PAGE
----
There are numerous different sources we use today to power various things like our cars or other vital parts of our lives, such as fossil fuels. Fossil fuels are the remains of dead animals or plants that the earth, over millions of years, has buried under dirt and rocks. The dirt, rocks, and heat from inside the earth, along with the pressure from being buried, transform these fossils into a sort of oil, natural gas, or even coal. Because these fossil fuels are created over millions of years, it takes a substantial amount of time for new fossil fuels to form. Hence, these sources cannot be renewed and are referred to as nonrenewable fuels. Once all of these nonrenewable energies are used up, they are gone for good. Currently, we are using fuels that were made about sixty-five million years ago. (“What are Fossil Fuels?” 2015)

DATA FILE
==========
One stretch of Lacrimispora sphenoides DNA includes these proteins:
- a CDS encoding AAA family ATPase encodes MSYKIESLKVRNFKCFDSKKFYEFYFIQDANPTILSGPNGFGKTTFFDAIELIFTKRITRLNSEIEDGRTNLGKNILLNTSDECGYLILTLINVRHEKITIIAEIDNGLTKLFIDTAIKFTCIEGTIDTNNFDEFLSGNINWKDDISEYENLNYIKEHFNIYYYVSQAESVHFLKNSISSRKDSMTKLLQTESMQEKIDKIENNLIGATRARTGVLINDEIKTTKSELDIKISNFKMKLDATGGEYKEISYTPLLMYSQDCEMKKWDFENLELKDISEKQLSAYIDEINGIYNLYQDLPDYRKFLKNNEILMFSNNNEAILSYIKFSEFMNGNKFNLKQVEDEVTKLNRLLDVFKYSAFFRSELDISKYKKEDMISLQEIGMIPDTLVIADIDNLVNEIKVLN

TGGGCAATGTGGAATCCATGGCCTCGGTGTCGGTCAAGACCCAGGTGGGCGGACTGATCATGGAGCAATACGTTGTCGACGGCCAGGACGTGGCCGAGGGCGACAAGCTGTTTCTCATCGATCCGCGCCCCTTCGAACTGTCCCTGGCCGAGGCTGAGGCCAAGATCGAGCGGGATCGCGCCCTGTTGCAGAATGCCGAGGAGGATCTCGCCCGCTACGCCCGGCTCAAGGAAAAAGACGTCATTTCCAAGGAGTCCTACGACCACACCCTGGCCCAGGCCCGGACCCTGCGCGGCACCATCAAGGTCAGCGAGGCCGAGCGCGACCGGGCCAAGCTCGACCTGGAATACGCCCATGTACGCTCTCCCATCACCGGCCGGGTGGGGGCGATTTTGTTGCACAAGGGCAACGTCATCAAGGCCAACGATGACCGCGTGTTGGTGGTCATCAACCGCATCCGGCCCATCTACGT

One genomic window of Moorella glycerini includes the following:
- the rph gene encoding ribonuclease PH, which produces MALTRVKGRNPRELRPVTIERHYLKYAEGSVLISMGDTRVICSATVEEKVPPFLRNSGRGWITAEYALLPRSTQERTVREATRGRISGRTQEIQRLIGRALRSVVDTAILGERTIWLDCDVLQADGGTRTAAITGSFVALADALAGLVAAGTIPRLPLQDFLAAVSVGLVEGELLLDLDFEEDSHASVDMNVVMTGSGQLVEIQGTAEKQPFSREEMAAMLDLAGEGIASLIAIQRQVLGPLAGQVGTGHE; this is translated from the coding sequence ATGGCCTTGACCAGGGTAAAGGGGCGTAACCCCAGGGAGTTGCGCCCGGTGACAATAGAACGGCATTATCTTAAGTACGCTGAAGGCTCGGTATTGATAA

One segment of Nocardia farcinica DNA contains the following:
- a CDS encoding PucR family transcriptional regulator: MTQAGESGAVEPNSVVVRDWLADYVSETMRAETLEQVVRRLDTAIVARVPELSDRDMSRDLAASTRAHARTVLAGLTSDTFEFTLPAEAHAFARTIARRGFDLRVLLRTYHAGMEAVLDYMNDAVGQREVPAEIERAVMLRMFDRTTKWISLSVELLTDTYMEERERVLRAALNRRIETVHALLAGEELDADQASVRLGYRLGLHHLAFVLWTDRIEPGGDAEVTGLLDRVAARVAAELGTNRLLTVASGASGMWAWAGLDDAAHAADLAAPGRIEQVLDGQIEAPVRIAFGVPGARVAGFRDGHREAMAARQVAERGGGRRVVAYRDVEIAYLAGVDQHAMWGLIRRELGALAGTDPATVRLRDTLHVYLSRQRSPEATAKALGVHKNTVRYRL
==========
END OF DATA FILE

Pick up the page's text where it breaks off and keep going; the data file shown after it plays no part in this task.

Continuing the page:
As I stated before, there are three main sources of fossil fuels: coal, oil, and natural gases. Coal is primarily used in power plants and is found abundantly in Canada and also in the northern United States. There are two different places coal can be found: one is located closer to the earth’s surface (known as strip mines) and in mines that are buried deep below the earth’s surface. Power plants that use coal as an energy source make the turbines move by burning coal to create steam; this steam then causes the turbines to turn, generating energy. Another way to use coal is called Coal Coke, which is produced by baking coal in furnaces. Steel mills employ this method to smelt iron into steel. The higher temperatures needed for this process help the steel become more flexible, making it advantageous for creating bridges and other structures. (“What are Fossil Fuels?” 2015)(“Use of Coal,” 2018)